Missing persons reports on the reservation need to be filed with tribal police, but because tribal authorities have no jurisdiction over non-Indians like Clarke, either a state or federal agency would have to take the lead – IF the non-local, non-Indian is actually missing and not living in another part of the reservation or country.

She began asking questions, conducting interviews, making friends with Clarke’s friends and even people suspected in his murder. One lead turned into another. According to her sources, the men responsible for murdering Clarke could remember some basic geographic traits of where he was buried, but so much had changed due to flooding and construction over the years, they could no longer remember exactly where they had put his body. It was enough information for Yellowbird-Chase to start mapping and digging, and before long, word spread and others began contacting her.

“I’ll get a Facebook message or a phone call and they’ll say ‘hey, we have a missing person, can you help us?’” she said. “Normally what they say is law enforcement isn’t helping us very much.

Yellowbird-Chase and one of her volunteers, Kalen Goodluck, left, talk over morning coffee at their campsite. (Click to enlarge images)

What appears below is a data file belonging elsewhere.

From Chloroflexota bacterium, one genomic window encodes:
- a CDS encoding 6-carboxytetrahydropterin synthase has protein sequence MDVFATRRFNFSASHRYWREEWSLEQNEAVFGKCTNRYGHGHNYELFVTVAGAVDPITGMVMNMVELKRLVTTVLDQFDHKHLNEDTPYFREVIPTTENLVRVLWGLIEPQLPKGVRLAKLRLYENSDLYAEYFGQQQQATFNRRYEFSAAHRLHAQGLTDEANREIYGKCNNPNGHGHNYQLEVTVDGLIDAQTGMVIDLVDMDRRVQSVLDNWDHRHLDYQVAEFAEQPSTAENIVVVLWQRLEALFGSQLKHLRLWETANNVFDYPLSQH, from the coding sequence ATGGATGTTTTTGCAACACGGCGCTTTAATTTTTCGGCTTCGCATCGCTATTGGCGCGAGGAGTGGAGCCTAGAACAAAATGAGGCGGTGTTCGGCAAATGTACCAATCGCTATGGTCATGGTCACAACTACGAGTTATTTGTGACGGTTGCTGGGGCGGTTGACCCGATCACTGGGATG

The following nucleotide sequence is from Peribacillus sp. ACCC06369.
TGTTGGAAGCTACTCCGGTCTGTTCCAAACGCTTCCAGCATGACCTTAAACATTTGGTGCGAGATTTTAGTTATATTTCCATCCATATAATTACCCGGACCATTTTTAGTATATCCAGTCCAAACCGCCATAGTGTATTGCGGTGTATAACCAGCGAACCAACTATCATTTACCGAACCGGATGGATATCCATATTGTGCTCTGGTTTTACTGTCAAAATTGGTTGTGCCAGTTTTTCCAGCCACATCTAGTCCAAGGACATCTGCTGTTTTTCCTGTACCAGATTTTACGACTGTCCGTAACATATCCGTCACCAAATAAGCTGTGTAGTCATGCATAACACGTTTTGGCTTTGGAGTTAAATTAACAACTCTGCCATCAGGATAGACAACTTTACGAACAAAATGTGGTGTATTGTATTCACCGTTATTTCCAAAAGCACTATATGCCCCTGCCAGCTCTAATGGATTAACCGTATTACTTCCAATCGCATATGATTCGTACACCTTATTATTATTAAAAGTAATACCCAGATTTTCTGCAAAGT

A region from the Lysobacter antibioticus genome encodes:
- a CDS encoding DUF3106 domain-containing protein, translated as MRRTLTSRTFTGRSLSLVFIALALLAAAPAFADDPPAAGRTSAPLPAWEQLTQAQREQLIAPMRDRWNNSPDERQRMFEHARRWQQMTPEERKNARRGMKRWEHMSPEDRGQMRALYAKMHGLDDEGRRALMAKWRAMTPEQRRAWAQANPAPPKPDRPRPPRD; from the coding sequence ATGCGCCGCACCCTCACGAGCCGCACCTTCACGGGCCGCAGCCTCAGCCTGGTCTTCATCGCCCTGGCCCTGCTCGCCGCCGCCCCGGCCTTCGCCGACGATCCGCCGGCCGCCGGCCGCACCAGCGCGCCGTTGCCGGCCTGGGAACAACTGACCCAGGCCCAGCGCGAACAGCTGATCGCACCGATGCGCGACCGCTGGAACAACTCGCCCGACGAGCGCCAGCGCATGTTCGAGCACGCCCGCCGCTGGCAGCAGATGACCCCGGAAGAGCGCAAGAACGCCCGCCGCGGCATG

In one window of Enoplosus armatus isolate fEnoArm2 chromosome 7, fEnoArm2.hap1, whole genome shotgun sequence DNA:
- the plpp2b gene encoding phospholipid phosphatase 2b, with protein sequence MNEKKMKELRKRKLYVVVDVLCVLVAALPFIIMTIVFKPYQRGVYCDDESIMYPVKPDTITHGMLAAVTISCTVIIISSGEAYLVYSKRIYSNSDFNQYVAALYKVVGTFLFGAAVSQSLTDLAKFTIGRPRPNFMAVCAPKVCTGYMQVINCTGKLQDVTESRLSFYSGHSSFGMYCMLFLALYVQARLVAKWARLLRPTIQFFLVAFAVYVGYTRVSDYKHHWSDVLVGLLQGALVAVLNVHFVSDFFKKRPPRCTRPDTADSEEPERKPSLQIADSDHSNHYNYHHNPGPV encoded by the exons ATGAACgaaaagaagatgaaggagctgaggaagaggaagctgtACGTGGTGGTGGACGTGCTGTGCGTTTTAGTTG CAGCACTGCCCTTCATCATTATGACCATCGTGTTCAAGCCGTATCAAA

Beyond difficulties discerning whether someone is actually murdered, missing, on the lam, or out of state, law enforcement cannot dedicate 24 hours a day to an individual. When hours, days, or weeks have elapsed, a supplement to the police like Yellowbird-Chase becomes crucial: Someone you can call, talk to, cry with, and rely on to do her best to find your missing loved one and put your anguish to rest. Since she began three years ago, the work has been steady.

Robin Fox disappeared from a bar and was later found dead on the Fort Berthold Reservation; Lissa Yellowbird-Chase helped organize searches. Eric Haider was found buried on the same construction sight he disappeared from three years earlier; Yellowbird-Chase worked with his family to uncover what happened to him. Phillip Krulish, a 22-year-old citizen of the Spirit Lake Nation was found after a helicopter search discovered his body; efforts were headed up by the young man’s family and the Sahnish Scouts. Kaylee Reed caught a bus from North Dakota to attend her grandmother’s funeral, but never arrived; a focused social media campaign spearheaded by Lissa Yellowbird-Chase helped turn the young woman up alive.